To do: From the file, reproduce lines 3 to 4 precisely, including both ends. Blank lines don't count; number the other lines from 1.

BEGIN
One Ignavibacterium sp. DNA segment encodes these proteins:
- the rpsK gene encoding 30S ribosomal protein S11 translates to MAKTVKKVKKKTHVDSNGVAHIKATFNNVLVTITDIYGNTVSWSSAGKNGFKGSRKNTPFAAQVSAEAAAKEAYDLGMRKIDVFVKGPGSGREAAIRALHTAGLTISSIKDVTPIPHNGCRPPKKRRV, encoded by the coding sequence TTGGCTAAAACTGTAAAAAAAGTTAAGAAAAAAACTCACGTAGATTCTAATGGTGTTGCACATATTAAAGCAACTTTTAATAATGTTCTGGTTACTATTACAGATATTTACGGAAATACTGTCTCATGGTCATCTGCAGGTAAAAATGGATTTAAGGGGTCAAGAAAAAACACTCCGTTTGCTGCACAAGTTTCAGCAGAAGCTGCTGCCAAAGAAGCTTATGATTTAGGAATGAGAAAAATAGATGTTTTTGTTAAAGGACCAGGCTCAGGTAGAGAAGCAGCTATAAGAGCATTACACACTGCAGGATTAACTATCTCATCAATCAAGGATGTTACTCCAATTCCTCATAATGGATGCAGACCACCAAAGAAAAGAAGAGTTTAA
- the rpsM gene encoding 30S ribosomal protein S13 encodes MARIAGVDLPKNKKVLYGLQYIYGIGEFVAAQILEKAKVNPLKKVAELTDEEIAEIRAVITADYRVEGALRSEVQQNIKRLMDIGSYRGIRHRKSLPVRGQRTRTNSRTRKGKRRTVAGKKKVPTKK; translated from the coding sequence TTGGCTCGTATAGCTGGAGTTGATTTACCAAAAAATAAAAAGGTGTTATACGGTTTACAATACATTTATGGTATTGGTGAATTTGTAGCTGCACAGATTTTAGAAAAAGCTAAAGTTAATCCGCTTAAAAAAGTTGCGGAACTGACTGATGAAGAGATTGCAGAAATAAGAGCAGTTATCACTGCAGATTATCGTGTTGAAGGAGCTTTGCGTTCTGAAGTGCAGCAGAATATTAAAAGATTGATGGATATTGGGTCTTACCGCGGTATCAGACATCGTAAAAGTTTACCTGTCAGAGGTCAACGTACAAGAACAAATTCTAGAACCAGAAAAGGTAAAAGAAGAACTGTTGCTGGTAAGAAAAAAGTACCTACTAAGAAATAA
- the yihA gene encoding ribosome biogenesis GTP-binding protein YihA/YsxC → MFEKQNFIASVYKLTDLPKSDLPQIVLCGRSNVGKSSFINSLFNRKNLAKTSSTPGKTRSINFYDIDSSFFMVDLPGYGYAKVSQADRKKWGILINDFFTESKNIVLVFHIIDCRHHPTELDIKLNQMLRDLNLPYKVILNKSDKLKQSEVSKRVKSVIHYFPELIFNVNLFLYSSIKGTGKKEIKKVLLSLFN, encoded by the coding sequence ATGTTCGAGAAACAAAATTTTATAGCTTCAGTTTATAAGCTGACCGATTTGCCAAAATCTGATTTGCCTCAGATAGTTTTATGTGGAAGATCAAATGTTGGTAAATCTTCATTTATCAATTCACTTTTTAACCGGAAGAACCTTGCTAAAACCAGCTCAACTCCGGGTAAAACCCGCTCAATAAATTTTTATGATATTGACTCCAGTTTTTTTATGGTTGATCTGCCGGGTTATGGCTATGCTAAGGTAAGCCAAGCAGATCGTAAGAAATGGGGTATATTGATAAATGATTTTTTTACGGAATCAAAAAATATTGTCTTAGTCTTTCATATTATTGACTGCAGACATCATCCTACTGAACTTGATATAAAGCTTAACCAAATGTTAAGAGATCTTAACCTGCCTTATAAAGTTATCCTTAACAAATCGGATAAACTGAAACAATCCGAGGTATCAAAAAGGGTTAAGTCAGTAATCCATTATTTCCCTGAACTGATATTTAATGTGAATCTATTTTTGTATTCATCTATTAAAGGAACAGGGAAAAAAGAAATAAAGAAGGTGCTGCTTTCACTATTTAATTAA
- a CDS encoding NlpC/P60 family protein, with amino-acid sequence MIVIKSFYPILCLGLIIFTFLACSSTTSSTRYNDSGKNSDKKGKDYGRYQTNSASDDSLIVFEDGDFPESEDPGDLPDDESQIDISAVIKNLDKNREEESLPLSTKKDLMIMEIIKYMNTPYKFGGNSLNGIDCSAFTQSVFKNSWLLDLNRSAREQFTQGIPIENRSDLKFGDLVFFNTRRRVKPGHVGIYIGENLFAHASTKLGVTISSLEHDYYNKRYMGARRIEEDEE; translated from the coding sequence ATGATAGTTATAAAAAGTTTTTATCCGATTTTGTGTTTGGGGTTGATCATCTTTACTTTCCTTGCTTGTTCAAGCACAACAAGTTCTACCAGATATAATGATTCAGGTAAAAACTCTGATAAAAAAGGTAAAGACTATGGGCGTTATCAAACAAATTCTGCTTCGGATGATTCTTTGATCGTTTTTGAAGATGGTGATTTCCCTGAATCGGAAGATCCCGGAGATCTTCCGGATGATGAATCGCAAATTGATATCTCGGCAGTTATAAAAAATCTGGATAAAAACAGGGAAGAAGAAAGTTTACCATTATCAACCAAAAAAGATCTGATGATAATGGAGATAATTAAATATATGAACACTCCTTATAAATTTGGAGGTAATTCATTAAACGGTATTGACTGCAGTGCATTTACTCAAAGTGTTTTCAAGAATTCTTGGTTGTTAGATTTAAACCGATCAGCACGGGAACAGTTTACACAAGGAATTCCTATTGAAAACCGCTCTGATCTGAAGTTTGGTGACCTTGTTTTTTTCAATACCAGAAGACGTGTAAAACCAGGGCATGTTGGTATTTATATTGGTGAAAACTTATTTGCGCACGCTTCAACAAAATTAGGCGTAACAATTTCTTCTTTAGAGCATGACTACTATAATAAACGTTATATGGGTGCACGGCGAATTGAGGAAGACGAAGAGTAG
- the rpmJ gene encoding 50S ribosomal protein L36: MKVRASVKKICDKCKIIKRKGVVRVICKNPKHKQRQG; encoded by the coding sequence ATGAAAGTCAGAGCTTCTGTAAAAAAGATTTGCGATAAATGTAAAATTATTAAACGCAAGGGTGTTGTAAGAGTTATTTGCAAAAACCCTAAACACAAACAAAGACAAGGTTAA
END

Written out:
- the rpsM gene encoding 30S ribosomal protein S13 encodes MARIAGVDLPKNKKVLYGLQYIYGIGEFVAAQILEKAKVNPLKKVAELTDEEIAEIRAVITADYRVEGALRSEVQQNIKRLMDIGSYRGIRHRKSLPVRGQRTRTNSRTRKGKRRTVAGKKKVPTKK; translated from the coding sequence TTGGCTCGTATAGCTGGAGTTGATTTACCAAAAAATAAAAAGGTGTTATACGGTTTACAATACATTTATGGTATTGGTGAATTTGTAGCTGCACAGATTTTAGAAAAAGCTAAAGTTAATCCGCTTAAAAAAGTTGCGGAACTGACTGATGAAGAGATTGCAGAAATAAGAGCAGTTATCACTGCAGATTATCGTGTTGAAGGAGCTTTGCGTTCTGAAGTGCAGCAGAATATTAAAAGATTGATGGATATTGGGTCTTACCGCGGTATCAGACATCGTAAAAGTTTACCTGTCAGAGGTCAACGTACAAGAACAAATTCTAGAACCAGAAAAGGTAAAAGAAGAACTGTTGCTGGTAAGAAAAAAGTACCTACTAAGAAATAA
- the yihA gene encoding ribosome biogenesis GTP-binding protein YihA/YsxC → MFEKQNFIASVYKLTDLPKSDLPQIVLCGRSNVGKSSFINSLFNRKNLAKTSSTPGKTRSINFYDIDSSFFMVDLPGYGYAKVSQADRKKWGILINDFFTESKNIVLVFHIIDCRHHPTELDIKLNQMLRDLNLPYKVILNKSDKLKQSEVSKRVKSVIHYFPELIFNVNLFLYSSIKGTGKKEIKKVLLSLFN, encoded by the coding sequence ATGTTCGAGAAACAAAATTTTATAGCTTCAGTTTATAAGCTGACCGATTTGCCAAAATCTGATTTGCCTCAGATAGTTTTATGTGGAAGATCAAATGTTGGTAAATCTTCATTTATCAATTCACTTTTTAACCGGAAGAACCTTGCTAAAACCAGCTCAACTCCGGGTAAAACCCGCTCAATAAATTTTTATGATATTGACTCCAGTTTTTTTATGGTTGATCTGCCGGGTTATGGCTATGCTAAGGTAAGCCAAGCAGATCGTAAGAAATGGGGTATATTGATAAATGATTTTTTTACGGAATCAAAAAATATTGTCTTAGTCTTTCATATTATTGACTGCAGACATCATCCTACTGAACTTGATATAAAGCTTAACCAAATGTTAAGAGATCTTAACCTGCCTTATAAAGTTATCCTTAACAAATCGGATAAACTGAAACAATCCGAGGTATCAAAAAGGGTTAAGTCAGTAATCCATTATTTCCCTGAACTGATATTTAATGTGAATCTATTTTTGTATTCATCTATTAAAGGAACAGGGAAAAAAGAAATAAAGAAGGTGCTGCTTTCACTATTTAATTAA